New RBS chief Ross McEwan to receive no bonus this year or next
The incoming chief executive of Royal Bank of Scotland will take no bonus for his work in the role this year or 2014.
Ross McEwan, 56, who is currently head of the bank's retail arm, will take up the position in October with a £1m salary.
The announcement came as RBS reported pre-tax profits of £1.4bn in the first half of the year.
This was up from a loss of £1.7bn the year before.
However, the bank's shares took a hit as investors voiced their disappointment there had not been further improvements.
Shares finished the day down 3.3% after falling 5% earlier.
'Safe and strong'
RBS chairman Sir Philip Hampton said running the bank was among the most challenging jobs in the business world.
"Five years on from its rescue, RBS is now a safe and strong bank," he said.
"Our focus is now on building a really good bank for our customers and shareholders, returning the bank to private ownership, and playing our full part in supporting the UK economy."
Current chief executive, Stephen Hester, said he had been impressed by Mr McEwan's detailed operational and customer-focused skills.
"He has got, I think, a really good personality, gets on well with people, a sense of leadership but not domination, and one that I think will do the human things of leadership that are needed to be done, well," he told analysts.
Chancellor George Osborne welcomed the appointment, saying Mr McEwan had impressed with his vision of RBS as a strong, UK-centred corporate bank.
The bank said Mr McEwan, who joined RBS from Commonwealth Bank of Australia in September 2012, would not take a bonus for 2014 or for the remainder of 2013.
Any bonus he has earned for his role as head of retail at RBS so far this year will be deferred till 2017, when it will be paid in shares.
Subsequent bonuses will be conditional on Royal Bank of Scotland's share price rising above what the Treasury deems the break-even level for taxpayers' stake in the bank.
Instead of a pension he is set to receive a cash sum each year equivalent to 35% of his salary.
His £1m pay packet marks a 16.7% drop from the £1.2m earned by the bank's current chief executive, Stephen Hester.
In the first half of the year the bank reported a group operating profit of £1.7bn, up 5% from the first half of 2012.
But in what RBS calls its core - the operations that it wants to keep and expand - profits fell from £4.5bn to £3.8bn.
The bank was also forced to set aside another £185m pounds to compensate customers for the mis-selling of payment protection insurance, taking the bill for mis-selling to £2.4bn.
The RBS profit numbers come a day after Lloyds Banking Group announced it had made £2.1bn in the six months to the end of June, compared with a loss of £456m for the same period last year.
BBC business editor Robert Peston said the RBS numbers showed the bank was much stronger than it was a few years ago, particularly in terms of capital ratios, a key measure of the bank's strength.
"However, the profit performance isn't as impressive if you strip out funny accounting niceties," he said.
"Certainly a little bit of growth this year but that is the contrast between RBS and Lloyds - yesterday we saw significant profits growth at Lloyds but we are not yet seeing that at RBS.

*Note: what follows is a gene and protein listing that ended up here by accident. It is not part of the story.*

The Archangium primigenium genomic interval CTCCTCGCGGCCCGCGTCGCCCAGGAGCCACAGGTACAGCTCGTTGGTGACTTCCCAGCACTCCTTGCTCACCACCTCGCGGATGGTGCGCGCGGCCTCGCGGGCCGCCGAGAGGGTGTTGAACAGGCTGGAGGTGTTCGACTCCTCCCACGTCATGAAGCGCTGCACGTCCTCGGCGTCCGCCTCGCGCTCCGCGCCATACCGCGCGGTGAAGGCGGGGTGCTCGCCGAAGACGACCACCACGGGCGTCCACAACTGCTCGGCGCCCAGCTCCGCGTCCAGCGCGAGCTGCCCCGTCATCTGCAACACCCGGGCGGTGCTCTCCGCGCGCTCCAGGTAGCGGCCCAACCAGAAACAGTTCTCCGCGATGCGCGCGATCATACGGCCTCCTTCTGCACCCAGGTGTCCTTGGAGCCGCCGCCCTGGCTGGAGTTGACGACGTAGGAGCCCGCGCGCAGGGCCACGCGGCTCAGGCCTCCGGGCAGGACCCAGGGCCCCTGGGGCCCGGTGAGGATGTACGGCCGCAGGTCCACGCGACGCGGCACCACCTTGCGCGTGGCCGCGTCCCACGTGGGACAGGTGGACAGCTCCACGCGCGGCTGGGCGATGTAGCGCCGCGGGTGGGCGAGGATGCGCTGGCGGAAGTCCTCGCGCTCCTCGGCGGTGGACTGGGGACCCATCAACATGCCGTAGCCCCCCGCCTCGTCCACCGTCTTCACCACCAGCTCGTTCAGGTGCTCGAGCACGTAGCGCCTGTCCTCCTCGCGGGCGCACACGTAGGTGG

"There is no doubt its retail banking operations in the UK can be a powerhouse again, but the row with the Treasury over whether the investment bank should be expanded or slimmed down has detracted fairly significantly from its operating performance."
Richard Hunter, head of equities at Hargreaves Lansdown stockbrokers, said RBS' first half figures were "lacklustre" and unlikely to alter investor perception of the stock as one to avoid.
"The general view is one of impatience in awaiting the RBS full recovery story when there are perceived to be better opportunities elsewhere in the sector," he said.
Announcing his last set of figures before stepping down as chief executive, Stephen Hester was more positive, saying RBS's journey from "bust bank" to "normal bank" was largely done.
"But no small task remains - to harness the energies and strengths that have driven the bank's recovery, and to take RBS towards the target of being a 'really good bank' for customers, shareholders and society as a whole," he added.
There has been speculation that the success of Lloyds could soon pave the way for the government to sell its 39% stake in that bank.
However, analysts said the results from RBS, which is 81%-owned by the UK taxpayer, told a different story.
Joe Rundle, head of trading at ETX Capital, called it "a particularly weak performance".
"Unlike its peer Lloyds Banking Group, there's little to suggest the government is comfortable with selling down its stake in the bank," he said.
Another issue concerning investors is uncertainty over a potential move to break RBS up into a "good" bank and a "bad" bank.
A draft report from the Parliamentary Commission on Banking Standards has called for the split, which could see poorly performing loans taken onto the government's balance sheet.
The final report is due in September.
Mr Hester told analysts that his job had been to deliver a bank strong enough for the government to feel it had an option on whether or not to proceed with a break up.
"I think the numbers today very clearly demonstrate that it is an option not a necessity," he said.